We’re all busy. Between work, school, our families, our love lives, and our social life, we’re caught up. We swear one day we’ll settle down and relax, take time to finally stop and smell those flowers outside the corner store on the way to work, take the dog down to that lake that Grandpa always talks about, pick up that guitar that’s been collecting dust in the closet, you know, actually slow down and start living. Not this week though because this week is hectic, but you know, next week. We all know next week becomes next month and next month is put off to “maybe this summer”. I’m writing to you, my friend, to encourage you to stop and smell the flowers, to slow down a bit, to not live the same year 75 times and call it a life.
Let’s face it, money is important and unfortunately, not having a lot of it tends to make life more difficult. The other day after a long hard day of work, I sat down on my couch and glanced over at a dollar bill that was sitting on the coffee table. I couldn’t help but feel angry that a single piece of paper had so much power and control over the lives of every single human being on the planet, including myself. That piece of paper was the reason I had to work last Thanksgiving, it was why I had to miss my best friend’s birthday, my family barbeque, and countless Sunday football. Part of me wanted to rip the stupid piece of paper up, but then I thought to myself, eh, I’ll wash my car with it next week.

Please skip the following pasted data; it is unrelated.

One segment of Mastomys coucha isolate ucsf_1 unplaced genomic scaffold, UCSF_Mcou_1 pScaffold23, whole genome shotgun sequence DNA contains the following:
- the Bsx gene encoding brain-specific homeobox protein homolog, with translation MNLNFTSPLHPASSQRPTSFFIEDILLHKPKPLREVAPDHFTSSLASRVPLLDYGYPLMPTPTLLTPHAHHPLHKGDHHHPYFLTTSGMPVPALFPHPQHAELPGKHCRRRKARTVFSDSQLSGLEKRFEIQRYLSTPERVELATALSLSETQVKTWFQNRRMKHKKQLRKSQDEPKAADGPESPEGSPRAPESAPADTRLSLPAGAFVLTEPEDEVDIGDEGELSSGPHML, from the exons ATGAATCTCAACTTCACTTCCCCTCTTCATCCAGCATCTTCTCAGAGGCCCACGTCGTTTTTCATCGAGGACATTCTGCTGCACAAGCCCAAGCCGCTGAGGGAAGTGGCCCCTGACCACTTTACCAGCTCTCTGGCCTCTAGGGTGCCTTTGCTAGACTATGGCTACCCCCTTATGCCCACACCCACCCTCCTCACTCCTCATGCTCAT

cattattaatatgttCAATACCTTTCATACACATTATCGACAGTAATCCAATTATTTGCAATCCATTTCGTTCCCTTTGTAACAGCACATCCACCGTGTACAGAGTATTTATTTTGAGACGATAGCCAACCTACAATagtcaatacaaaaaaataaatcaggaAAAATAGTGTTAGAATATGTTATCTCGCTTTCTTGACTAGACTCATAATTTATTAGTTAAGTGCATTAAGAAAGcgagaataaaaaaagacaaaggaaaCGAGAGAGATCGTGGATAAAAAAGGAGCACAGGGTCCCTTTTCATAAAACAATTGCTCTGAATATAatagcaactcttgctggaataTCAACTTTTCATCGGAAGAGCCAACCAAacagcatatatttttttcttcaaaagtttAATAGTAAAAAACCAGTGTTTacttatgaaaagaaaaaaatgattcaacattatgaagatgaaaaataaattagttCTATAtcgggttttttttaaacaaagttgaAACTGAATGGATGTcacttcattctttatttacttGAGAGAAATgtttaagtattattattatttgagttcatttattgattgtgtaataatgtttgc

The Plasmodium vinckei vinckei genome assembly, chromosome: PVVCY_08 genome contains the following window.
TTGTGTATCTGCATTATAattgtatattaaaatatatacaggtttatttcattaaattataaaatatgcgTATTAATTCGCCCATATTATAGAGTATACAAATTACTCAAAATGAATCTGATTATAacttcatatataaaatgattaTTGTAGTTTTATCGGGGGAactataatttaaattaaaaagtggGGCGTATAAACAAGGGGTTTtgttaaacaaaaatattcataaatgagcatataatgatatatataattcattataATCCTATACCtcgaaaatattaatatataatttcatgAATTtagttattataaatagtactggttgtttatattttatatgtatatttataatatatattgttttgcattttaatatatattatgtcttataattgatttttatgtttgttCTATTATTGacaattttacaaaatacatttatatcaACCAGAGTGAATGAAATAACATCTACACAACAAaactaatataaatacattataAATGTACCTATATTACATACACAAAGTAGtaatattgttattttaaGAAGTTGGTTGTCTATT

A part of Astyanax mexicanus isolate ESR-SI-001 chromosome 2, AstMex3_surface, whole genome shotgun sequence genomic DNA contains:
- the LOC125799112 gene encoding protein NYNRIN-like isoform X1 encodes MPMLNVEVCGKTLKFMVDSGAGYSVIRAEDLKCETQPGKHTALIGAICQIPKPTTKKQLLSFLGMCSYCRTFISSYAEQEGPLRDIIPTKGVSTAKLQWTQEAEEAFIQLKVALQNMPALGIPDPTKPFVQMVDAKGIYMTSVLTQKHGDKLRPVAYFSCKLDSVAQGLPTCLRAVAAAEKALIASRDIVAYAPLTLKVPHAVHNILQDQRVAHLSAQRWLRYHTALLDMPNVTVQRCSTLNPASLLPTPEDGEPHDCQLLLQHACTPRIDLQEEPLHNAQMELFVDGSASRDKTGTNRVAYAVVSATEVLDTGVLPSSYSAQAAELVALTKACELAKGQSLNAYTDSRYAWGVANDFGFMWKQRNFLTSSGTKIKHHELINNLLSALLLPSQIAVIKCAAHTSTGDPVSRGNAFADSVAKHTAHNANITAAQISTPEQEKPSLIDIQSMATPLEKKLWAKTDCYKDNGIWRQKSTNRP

I understand most of us don’t want to work as much as we do; we do it because we have to. We do it for our families, so they can have more than we ever did. I’m not saying go out and quit your job tomorrow. I’m just saying don’t ever get too busy to call your mom and tell her you love her. Don’t be too busy to notice that she changed her hairstyle, or that your dads been smoking more than usual, or that the dogs birthday passed and nobody remembered.
Free yourself from your chaotic schedule from time to time and just notice things, appreciate more, look at the world through wider eyes.
Be no stranger to hard work, hard work builds character, but do not allow yourself to be a slave to money until you die. My Aunt once told me, “People first, then money, then things.” Please remember to enjoy yourself, to stop and smell the flowers, to pick up your guitar once and a while, to imagine and create, most importantly, to make time. Make time for things other than money. Make time for people, for the ones you love and for the ones you have yet to know. People first, always.